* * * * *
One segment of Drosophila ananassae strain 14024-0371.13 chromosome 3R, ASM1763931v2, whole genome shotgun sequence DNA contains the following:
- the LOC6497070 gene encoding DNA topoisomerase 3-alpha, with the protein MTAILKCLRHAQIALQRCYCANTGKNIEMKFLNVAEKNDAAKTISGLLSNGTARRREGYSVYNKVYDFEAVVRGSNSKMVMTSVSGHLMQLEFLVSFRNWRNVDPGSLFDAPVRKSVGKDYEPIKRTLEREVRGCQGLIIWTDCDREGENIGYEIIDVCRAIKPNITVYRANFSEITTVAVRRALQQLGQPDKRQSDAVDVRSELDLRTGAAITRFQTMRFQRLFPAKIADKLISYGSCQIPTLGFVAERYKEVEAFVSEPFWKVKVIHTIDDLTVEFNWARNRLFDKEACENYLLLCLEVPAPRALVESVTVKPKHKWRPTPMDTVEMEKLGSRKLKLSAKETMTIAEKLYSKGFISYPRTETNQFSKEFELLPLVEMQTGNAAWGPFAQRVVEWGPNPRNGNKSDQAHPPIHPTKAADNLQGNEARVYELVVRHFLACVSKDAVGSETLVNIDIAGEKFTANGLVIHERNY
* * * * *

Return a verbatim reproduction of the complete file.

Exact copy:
One segment of Drosophila ananassae strain 14024-0371.13 chromosome 3R, ASM1763931v2, whole genome shotgun sequence DNA contains the following:
- the LOC6497070 gene encoding DNA topoisomerase 3-alpha, with the protein MTAILKCLRHAQIALQRCYCANTGKNIEMKFLNVAEKNDAAKTISGLLSNGTARRREGYSVYNKVYDFEAVVRGSNSKMVMTSVSGHLMQLEFLVSFRNWRNVDPGSLFDAPVRKSVGKDYEPIKRTLEREVRGCQGLIIWTDCDREGENIGYEIIDVCRAIKPNITVYRANFSEITTVAVRRALQQLGQPDKRQSDAVDVRSELDLRTGAAITRFQTMRFQRLFPAKIADKLISYGSCQIPTLGFVAERYKEVEAFVSEPFWKVKVIHTIDDLTVEFNWARNRLFDKEACENYLLLCLEVPAPRALVESVTVKPKHKWRPTPMDTVEMEKLGSRKLKLSAKETMTIAEKLYSKGFISYPRTETNQFSKEFELLPLVEMQTGNAAWGPFAQRVVEWGPNPRNGNKSDQAHPPIHPTKAADNLQGNEARVYELVVRHFLACVSKDAVGSETLVNIDIAGEKFTANGLVIHERNY